MARINE BIOLOGY MAY TERM:
ROATAN ISLAND, HONDURAS
Dr. Mel Zimmerman, Professor of Biology and Director of the Clean Water Institute, has been teaching Tropical Marine Biology as part of the May Terms at Lycoming College since 1984. He has made 23 trips to the Caribbean/Gulf or Central America with more than 200 students from Lycoming. All but 5 of these trips were to the Hofstra University Marine lab in Jamaica.
During a sabbatical in 1989, Dr. Zimmerman and his wife, Gail (certified in Biology), were directors of the Hofstra lab for a semester. They were directors again during the summer of 2001. After 25 years in operation, the Hofstra lab in Jamaica closed in 2005, and Dr. Zimmerman used a professional development grant tied to his sabbatical in 2006 to complete an eight-day workshop organized by The Centers for Ocean Science Education Excellence (COSEE) on Tropical Marine Ecology at the Roatan Institute for Marine Science (RIMS), a private teaching/research lab housed at Anthony’s Key, Roatan Island, Honduras.
The experience led Dr. Zimmerman to organize a May Term in 2007 that included an extended eight-day trip to Roatan. The RIMS lab is located in the middle of a 13km protected area known as the Sandy Bay Marine Reserve. The island of Roatan is along the southern edge of the second largest barrier reef in the world. The MESO-American Barrier Reef extends from Yukatan (Mexico) south to the Bay Islands of Honduras.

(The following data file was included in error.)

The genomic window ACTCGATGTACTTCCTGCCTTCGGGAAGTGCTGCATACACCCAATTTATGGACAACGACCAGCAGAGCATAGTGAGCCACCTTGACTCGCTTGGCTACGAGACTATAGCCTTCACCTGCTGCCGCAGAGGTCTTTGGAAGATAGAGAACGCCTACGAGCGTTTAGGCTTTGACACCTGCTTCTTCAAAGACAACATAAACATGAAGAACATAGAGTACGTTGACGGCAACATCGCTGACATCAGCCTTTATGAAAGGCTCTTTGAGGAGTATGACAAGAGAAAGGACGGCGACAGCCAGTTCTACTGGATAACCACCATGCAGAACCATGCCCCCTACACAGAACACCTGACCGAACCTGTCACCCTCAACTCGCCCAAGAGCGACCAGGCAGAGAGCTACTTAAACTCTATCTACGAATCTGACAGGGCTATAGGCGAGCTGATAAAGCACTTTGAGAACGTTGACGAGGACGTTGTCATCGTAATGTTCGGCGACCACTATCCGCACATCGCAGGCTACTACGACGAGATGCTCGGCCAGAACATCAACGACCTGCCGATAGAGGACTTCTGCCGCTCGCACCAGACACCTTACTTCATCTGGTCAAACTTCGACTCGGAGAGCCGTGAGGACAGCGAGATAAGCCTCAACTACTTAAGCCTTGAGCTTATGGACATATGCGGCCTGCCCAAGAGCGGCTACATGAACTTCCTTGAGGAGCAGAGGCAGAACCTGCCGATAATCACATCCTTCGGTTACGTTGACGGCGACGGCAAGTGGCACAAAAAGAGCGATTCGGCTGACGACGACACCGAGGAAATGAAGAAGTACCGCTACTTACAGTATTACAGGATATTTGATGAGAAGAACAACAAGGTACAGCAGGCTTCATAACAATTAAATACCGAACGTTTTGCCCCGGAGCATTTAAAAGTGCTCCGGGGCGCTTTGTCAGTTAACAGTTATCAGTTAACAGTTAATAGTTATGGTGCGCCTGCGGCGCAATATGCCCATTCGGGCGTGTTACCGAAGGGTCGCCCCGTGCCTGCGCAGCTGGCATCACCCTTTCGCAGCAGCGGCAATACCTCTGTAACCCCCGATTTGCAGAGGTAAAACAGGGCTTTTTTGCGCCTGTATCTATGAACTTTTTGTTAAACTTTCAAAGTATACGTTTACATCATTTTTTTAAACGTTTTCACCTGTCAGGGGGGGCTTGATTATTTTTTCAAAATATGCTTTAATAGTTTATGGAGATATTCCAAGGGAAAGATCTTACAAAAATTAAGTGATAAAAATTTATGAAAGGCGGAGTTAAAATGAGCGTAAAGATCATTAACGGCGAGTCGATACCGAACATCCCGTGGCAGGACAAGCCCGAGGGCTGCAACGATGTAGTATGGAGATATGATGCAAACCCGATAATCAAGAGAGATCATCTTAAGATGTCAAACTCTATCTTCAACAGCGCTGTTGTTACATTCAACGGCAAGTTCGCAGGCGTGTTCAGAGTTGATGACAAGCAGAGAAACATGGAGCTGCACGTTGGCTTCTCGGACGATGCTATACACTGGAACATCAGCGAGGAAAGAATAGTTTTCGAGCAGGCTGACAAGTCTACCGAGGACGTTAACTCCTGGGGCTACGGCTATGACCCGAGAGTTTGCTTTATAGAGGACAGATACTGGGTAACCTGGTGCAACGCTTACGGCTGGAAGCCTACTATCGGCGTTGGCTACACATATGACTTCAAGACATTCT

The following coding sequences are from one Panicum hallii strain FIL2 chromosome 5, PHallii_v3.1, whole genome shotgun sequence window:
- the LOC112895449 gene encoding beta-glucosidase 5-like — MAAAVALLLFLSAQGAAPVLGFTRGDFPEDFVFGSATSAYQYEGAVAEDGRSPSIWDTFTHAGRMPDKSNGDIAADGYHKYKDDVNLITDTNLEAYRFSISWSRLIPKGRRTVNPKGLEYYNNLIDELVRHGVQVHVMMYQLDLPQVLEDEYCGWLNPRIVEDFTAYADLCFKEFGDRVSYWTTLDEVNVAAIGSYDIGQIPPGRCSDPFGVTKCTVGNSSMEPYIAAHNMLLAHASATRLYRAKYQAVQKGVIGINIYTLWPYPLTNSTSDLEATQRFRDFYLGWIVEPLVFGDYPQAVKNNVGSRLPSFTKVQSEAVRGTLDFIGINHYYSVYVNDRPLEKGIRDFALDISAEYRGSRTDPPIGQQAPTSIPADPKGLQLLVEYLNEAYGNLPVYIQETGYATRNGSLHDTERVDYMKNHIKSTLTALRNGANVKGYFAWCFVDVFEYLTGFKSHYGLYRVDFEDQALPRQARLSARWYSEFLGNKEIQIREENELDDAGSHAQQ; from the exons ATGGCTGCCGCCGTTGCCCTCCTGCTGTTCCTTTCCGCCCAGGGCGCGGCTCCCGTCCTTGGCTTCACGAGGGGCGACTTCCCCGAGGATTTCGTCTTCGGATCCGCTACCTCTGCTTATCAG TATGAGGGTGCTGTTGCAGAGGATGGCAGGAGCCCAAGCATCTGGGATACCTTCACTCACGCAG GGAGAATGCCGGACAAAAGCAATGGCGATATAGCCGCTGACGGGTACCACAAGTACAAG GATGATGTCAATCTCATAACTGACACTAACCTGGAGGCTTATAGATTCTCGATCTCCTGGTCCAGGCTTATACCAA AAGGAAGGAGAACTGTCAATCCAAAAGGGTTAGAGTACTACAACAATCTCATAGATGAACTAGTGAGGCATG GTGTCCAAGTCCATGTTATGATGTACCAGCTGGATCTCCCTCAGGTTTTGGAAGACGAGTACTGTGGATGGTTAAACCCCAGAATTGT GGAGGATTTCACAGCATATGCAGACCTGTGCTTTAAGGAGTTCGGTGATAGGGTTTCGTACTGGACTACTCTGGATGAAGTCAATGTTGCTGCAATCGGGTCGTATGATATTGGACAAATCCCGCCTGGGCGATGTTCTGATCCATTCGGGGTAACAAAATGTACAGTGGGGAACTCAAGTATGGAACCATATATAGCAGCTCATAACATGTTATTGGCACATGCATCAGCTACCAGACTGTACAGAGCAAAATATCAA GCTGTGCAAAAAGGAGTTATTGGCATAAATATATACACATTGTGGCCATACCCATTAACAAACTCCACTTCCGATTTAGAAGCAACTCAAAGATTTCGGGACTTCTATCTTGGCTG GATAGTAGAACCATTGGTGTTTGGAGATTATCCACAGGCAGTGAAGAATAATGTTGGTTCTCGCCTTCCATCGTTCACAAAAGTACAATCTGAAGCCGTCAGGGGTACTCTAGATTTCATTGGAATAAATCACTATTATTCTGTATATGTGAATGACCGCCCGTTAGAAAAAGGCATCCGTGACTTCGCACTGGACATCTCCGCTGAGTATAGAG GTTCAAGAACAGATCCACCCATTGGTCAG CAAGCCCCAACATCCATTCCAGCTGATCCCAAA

This year 16 students will travel to RIMS on a week field trip (starting June 2) at the end of their May Term course in Tropical Marine Biology. Two-to-three snorkel/dive trips each day along the reefs will explore coral diversity and reef health. We will explore the ecology of organisms ranging from sponges, squid, octopus, sea turtles to fish; including Groupers, Wrasse, Parrotfish, Butterfly fish, and an occasional Barracuda. Twelve of the students are certified PADI open water divers who completed their dive instruction at Lycoming College. An added bonus to the lab is a dolphin training/research facility. Fifteen bottlenose dolphins reside at RIMS and, after lectures on their ecology and physiology, students are able to snorkel as part of their course encounter. Field trips also included a tropical forest/garden ecology tour and a “zip-line” canopy tour that starts in the central-highland and ends at the sea and a night snorkel.
Twelve of the 16 students are certified PADI open water divers. A scuba certification course is offered every semester at Lycoming for PE credit (Dr. Zimmerman is dive master). Two dive trips are planned each day – including a night dive and an optional shark dive.